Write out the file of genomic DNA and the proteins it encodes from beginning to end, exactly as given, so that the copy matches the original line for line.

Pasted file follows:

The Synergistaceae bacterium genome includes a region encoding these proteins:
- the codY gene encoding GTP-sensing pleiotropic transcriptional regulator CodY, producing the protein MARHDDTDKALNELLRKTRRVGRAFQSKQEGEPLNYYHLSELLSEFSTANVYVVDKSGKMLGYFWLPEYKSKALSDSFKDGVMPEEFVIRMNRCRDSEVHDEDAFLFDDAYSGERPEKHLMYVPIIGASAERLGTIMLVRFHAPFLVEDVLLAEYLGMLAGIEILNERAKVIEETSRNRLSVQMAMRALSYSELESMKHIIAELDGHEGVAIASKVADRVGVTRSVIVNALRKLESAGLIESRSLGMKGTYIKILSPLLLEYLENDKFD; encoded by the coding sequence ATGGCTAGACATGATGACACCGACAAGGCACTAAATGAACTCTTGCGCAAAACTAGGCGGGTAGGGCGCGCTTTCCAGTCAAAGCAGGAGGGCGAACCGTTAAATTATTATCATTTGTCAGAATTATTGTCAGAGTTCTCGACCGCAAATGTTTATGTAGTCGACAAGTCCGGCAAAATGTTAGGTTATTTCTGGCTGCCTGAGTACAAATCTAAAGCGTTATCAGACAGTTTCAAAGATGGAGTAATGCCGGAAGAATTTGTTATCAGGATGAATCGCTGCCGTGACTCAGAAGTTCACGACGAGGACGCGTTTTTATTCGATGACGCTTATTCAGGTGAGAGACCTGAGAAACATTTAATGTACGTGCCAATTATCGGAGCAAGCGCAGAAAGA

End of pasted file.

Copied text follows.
The Synergistaceae bacterium genome includes a region encoding these proteins:
- the codY gene encoding GTP-sensing pleiotropic transcriptional regulator CodY, producing the protein MARHDDTDKALNELLRKTRRVGRAFQSKQEGEPLNYYHLSELLSEFSTANVYVVDKSGKMLGYFWLPEYKSKALSDSFKDGVMPEEFVIRMNRCRDSEVHDEDAFLFDDAYSGERPEKHLMYVPIIGASAERLGTIMLVRFHAPFLVEDVLLAEYLGMLAGIEILNERAKVIEETSRNRLSVQMAMRALSYSELESMKHIIAELDGHEGVAIASKVADRVGVTRSVIVNALRKLESAGLIESRSLGMKGTYIKILSPLLLEYLENDKFD; encoded by the coding sequence ATGGCTAGACATGATGACACCGACAAGGCACTAAATGAACTCTTGCGCAAAACTAGGCGGGTAGGGCGCGCTTTCCAGTCAAAGCAGGAGGGCGAACCGTTAAATTATTATCATTTGTCAGAATTATTGTCAGAGTTCTCGACCGCAAATGTTTATGTAGTCGACAAGTCCGGCAAAATGTTAGGTTATTTCTGGCTGCCTGAGTACAAATCTAAAGCGTTATCAGACAGTTTCAAAGATGGAGTAATGCCGGAAGAATTTGTTATCAGGATGAATCGCTGCCGTGACTCAGAAGTTCACGACGAGGACGCGTTTTTATTCGATGACGCTTATTCAGGTGAGAGACCTGAGAAACATTTAATGTACGTGCCAATTATCGGAGCAAGCGCAGAAAGA